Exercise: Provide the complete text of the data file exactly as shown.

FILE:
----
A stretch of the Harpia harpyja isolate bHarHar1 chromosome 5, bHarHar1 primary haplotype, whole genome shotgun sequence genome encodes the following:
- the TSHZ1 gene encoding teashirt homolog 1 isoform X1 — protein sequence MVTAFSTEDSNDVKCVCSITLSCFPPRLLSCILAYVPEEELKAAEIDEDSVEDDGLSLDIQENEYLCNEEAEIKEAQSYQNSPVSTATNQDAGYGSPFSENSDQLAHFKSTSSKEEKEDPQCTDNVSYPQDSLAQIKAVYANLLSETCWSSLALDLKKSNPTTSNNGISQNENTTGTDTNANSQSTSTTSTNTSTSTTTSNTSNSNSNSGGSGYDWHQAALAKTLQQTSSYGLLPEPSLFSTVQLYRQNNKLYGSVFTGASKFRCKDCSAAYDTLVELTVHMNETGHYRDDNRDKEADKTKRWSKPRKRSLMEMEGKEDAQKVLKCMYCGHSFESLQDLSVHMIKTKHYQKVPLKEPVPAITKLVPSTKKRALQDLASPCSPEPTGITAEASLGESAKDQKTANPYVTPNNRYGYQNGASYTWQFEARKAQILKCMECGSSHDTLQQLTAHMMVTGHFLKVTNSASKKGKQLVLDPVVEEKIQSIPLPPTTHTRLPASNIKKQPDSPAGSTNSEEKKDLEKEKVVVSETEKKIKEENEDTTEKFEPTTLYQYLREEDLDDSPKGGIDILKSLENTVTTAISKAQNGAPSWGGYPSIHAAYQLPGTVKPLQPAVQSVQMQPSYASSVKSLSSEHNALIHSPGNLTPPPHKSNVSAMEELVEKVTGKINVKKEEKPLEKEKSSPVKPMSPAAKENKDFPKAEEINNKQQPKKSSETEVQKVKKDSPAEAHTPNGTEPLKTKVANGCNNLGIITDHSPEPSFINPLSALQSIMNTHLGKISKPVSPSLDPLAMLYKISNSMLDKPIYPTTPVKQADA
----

A stretch of the Harpia harpyja isolate bHarHar1 chromosome 5, bHarHar1 primary haplotype, whole genome shotgun sequence genome encodes the following:
- the TSHZ1 gene encoding teashirt homolog 1 isoform X1 — protein sequence MVTAFSTEDSNDVKCVCSITLSCFPPRLLSCILAYVPEEELKAAEIDEDSVEDDGLSLDIQENEYLCNEEAEIKEAQSYQNSPVSTATNQDAGYGSPFSENSDQLAHFKSTSSKEEKEDPQCTDNVSYPQDSLAQIKAVYANLLSETCWSSLALDLKKSNPTTSNNGISQNENTTGTDTNANSQSTSTTSTNTSTSTTTSNTSNSNSNSGGSGYDWHQAALAKTLQQTSSYGLLPEPSLFSTVQLYRQNNKLYGSVFTGASKFRCKDCSAAYDTLVELTVHMNETGHYRDDNRDKEADKTKRWSKPRKRSLMEMEGKEDAQKVLKCMYCGHSFESLQDLSVHMIKTKHYQKVPLKEPVPAITKLVPSTKKRALQDLASPCSPEPTGITAEASLGESAKDQKTANPYVTPNNRYGYQNGASYTWQFEARKAQILKCMECGSSHDTLQQLTAHMMVTGHFLKVTNSASKKGKQLVLDPVVEEKIQSIPLPPTTHTRLPASNIKKQPDSPAGSTNSEEKKDLEKEKVVVSETEKKIKEENEDTTEKFEPTTLYQYLREEDLDDSPKGGIDILKSLENTVTTAISKAQNGAPSWGGYPSIHAAYQLPGTVKPLQPAVQSVQMQPSYASSVKSLSSEHNALIHSPGNLTPPPHKSNVSAMEELVEKVTGKINVKKEEKPLEKEKSSPVKPMSPAAKENKDFPKAEEINNKQQPKKSSETEVQKVKKDSPAEAHTPNGTEPLKTKVANGCNNLGIITDHSPEPSFINPLSALQSIMNTHLGKISKPVSPSLDPLAMLYKISNSMLDKPIYPTTPVKQADA